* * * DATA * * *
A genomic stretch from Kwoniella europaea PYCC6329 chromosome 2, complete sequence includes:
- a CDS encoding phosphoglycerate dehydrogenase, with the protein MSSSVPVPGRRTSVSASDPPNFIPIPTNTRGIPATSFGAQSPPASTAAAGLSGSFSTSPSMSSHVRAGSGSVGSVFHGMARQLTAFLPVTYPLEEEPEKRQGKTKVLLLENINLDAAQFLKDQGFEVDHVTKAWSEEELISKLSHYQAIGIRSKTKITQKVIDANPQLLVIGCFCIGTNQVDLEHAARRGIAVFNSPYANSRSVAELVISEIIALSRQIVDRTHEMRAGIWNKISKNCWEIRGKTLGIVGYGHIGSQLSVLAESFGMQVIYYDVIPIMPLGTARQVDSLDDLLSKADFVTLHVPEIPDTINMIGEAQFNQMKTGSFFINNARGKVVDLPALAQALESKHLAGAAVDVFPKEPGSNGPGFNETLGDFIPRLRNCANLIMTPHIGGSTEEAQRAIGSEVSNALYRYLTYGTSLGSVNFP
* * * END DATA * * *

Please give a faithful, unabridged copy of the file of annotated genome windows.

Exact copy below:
A genomic stretch from Kwoniella europaea PYCC6329 chromosome 2, complete sequence includes:
- a CDS encoding phosphoglycerate dehydrogenase, with the protein MSSSVPVPGRRTSVSASDPPNFIPIPTNTRGIPATSFGAQSPPASTAAAGLSGSFSTSPSMSSHVRAGSGSVGSVFHGMARQLTAFLPVTYPLEEEPEKRQGKTKVLLLENINLDAAQFLKDQGFEVDHVTKAWSEEELISKLSHYQAIGIRSKTKITQKVIDANPQLLVIGCFCIGTNQVDLEHAARRGIAVFNSPYANSRSVAELVISEIIALSRQIVDRTHEMRAGIWNKISKNCWEIRGKTLGIVGYGHIGSQLSVLAESFGMQVIYYDVIPIMPLGTARQVDSLDDLLSKADFVTLHVPEIPDTINMIGEAQFNQMKTGSFFINNARGKVVDLPALAQALESKHLAGAAVDVFPKEPGSNGPGFNETLGDFIPRLRNCANLIMTPHIGGSTEEAQRAIGSEVSNALYRYLTYGTSLGSVNFP